posted on Apr, 27 2015 @ 11:35 AM
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originally posted by: kaylaluv

originally posted by: beezzer



I don't remember ever saying that, but please, feel free to put words in my mouth. If you'd like, I'll give you my password so you can type it out for me.


That is exactly what you were saying. That every one else's rights ended where the religious person's rights begin. That is the same as saying that a person's religious rights are more important than any other rights of citizens. I am saying that the rights of citizens are more important than a person's religious rights. The human rights of a person to life, liberty and the pursuit of happiness take precedence over a person's religious right to take those away from someone. The civil right of equal treatment in public accommodation takes precedence over a person's religious right to treat someone unequally in a public accommodation business.

A person's religious rights to worship whatever god they want, or to go to whatever church they want or to pray however they want or to live their own personal life according to their religious principles (no dancing, drinking, eating pork, having premarital or homosexual sex, etc.) shall not be infringed by anyone else.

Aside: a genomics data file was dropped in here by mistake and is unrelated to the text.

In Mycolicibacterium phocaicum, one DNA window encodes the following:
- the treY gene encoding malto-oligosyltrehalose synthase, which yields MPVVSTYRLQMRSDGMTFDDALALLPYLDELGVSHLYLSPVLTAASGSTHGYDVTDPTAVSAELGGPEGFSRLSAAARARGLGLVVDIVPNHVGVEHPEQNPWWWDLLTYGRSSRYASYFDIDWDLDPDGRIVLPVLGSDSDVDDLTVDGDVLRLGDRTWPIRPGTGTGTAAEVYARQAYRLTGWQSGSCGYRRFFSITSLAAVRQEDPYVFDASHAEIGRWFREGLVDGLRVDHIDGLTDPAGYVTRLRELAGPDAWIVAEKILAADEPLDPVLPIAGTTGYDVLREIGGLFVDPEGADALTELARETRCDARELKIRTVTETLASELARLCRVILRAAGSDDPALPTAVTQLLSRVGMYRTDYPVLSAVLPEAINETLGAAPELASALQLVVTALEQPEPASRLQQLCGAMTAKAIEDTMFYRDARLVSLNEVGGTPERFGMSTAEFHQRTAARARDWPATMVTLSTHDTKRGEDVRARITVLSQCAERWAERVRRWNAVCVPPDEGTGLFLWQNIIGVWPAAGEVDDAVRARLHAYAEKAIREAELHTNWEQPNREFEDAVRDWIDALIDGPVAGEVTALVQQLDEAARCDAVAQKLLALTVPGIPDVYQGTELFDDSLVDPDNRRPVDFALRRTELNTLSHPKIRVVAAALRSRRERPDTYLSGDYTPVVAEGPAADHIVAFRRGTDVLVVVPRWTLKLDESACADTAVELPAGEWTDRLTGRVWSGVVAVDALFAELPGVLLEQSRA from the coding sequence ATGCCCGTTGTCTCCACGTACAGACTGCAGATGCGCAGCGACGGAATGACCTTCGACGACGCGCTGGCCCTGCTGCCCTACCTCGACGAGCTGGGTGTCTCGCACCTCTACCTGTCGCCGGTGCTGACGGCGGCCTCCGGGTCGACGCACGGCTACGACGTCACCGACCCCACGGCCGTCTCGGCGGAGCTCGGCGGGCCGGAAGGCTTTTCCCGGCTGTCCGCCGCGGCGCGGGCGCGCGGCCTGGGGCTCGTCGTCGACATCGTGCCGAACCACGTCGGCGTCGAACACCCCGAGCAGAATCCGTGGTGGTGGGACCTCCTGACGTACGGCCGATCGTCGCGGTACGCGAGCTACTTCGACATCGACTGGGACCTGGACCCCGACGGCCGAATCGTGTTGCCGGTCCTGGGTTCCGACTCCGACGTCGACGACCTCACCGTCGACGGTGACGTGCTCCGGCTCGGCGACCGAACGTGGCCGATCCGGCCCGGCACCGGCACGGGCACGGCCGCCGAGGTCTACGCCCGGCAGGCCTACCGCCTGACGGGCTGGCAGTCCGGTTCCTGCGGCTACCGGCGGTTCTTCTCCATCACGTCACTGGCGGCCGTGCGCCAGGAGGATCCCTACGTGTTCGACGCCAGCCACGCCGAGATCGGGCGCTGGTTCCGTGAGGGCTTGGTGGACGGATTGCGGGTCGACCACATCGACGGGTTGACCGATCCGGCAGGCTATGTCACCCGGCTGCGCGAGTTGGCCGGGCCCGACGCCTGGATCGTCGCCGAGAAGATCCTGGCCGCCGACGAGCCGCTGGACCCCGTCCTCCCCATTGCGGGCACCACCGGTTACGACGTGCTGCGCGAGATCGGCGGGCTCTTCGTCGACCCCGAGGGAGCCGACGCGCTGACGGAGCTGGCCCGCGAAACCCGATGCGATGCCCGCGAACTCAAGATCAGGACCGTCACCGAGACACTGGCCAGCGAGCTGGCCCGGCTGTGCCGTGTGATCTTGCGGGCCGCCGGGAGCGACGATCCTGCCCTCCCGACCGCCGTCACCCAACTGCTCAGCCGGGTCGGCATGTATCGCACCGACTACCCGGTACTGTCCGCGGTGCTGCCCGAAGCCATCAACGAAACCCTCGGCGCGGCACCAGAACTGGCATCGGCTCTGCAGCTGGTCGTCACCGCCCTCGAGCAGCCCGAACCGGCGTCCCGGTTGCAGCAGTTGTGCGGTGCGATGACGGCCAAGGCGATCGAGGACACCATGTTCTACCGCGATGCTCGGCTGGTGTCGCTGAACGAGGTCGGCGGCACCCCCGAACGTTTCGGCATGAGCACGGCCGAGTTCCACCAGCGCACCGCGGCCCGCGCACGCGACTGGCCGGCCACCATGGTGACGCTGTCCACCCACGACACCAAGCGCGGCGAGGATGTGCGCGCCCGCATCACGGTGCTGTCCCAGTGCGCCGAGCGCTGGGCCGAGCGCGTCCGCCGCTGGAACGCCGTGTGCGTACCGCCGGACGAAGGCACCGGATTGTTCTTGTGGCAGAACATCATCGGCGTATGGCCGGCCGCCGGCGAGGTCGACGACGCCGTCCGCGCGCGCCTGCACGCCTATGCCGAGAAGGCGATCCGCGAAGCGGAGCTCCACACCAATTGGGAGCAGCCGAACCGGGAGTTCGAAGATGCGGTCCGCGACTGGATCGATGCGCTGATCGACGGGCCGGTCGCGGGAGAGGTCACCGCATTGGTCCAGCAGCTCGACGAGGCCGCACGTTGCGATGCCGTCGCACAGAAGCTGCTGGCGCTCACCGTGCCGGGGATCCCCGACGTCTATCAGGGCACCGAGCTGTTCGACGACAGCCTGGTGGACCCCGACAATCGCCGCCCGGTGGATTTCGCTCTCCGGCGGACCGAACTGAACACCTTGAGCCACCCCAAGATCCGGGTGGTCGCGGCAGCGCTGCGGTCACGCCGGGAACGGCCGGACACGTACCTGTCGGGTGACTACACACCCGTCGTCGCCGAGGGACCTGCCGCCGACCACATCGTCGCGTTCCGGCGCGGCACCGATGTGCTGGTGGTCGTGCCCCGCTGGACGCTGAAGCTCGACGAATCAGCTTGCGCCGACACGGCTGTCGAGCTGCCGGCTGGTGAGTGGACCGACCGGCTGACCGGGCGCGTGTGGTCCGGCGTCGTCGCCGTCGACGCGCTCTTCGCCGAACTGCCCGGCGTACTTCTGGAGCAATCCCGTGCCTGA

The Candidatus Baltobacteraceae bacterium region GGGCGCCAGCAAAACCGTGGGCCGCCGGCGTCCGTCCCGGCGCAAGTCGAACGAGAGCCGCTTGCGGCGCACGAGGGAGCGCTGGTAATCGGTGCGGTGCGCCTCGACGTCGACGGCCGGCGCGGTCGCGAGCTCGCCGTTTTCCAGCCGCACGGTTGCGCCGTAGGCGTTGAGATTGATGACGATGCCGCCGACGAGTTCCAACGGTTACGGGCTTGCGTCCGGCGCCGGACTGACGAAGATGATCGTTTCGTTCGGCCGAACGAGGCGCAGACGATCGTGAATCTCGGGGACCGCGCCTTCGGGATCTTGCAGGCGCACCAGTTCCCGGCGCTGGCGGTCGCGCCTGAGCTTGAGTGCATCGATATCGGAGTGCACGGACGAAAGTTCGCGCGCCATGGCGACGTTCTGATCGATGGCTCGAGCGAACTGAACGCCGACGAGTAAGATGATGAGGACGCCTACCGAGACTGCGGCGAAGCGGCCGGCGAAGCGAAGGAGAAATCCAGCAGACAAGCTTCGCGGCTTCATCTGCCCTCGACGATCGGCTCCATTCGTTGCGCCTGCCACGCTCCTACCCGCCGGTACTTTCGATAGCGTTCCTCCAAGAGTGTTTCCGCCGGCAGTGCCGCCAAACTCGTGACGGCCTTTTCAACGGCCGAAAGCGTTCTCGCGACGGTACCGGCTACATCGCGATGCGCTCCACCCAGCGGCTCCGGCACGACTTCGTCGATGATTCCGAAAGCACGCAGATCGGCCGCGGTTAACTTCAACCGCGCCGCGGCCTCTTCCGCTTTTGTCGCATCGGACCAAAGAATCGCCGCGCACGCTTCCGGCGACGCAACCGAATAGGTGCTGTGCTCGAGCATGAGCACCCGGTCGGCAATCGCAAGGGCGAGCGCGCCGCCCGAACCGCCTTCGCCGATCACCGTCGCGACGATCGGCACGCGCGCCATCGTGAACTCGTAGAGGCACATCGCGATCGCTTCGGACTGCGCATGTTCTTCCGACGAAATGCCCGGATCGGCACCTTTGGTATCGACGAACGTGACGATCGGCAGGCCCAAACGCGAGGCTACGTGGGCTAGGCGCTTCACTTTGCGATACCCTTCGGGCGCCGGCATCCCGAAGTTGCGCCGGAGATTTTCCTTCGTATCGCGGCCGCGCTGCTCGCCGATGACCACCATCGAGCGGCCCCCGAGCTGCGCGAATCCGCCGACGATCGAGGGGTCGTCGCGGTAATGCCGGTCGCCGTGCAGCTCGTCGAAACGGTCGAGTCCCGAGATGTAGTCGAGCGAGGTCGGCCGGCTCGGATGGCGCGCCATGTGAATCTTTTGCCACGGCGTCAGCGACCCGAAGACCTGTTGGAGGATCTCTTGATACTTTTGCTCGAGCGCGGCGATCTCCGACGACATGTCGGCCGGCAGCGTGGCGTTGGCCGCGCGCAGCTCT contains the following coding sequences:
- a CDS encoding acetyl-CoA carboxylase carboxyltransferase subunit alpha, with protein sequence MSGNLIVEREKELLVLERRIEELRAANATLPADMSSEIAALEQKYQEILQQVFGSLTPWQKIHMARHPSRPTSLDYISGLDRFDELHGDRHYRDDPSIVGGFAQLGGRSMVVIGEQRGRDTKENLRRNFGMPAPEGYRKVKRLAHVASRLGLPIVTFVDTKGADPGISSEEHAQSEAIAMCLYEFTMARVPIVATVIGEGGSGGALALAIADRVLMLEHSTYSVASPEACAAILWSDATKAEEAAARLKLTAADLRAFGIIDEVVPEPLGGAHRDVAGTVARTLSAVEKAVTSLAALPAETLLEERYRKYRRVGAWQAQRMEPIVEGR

You said. .


I am saying that the rights of citizens are more important than a person's religious rights.


I know. I know that you and many like you believe that. That a person's religious rights are less than the rights of a citizen. (though, religious people are still considered citizens, I think)

And


The civil right of equal treatment in public accommodation takes precedence over a person's religious right to treat someone unequally in a public accommodation business.


As I was saying, the respect for another person's beliefs are going to disappear. Religious rights will disappear.

Celebrate. You will win this one.



posted on Apr, 27 2015 @ 11:38 AM
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originally posted by: kaylaluv
I am saying that the rights of citizens are more important than a person's religious rights. The human rights of a person to life, liberty and the pursuit of happiness take precedence over a person's religious right to take those away from someone. The civil right of equal treatment in public accommodation takes precedence over a person's religious right to treat someone unequally in a public accommodation business.




Absolutely right.
But you may as well bang your head against a brick wall.



posted on Apr, 27 2015 @ 11:40 AM
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a reply to: beezzer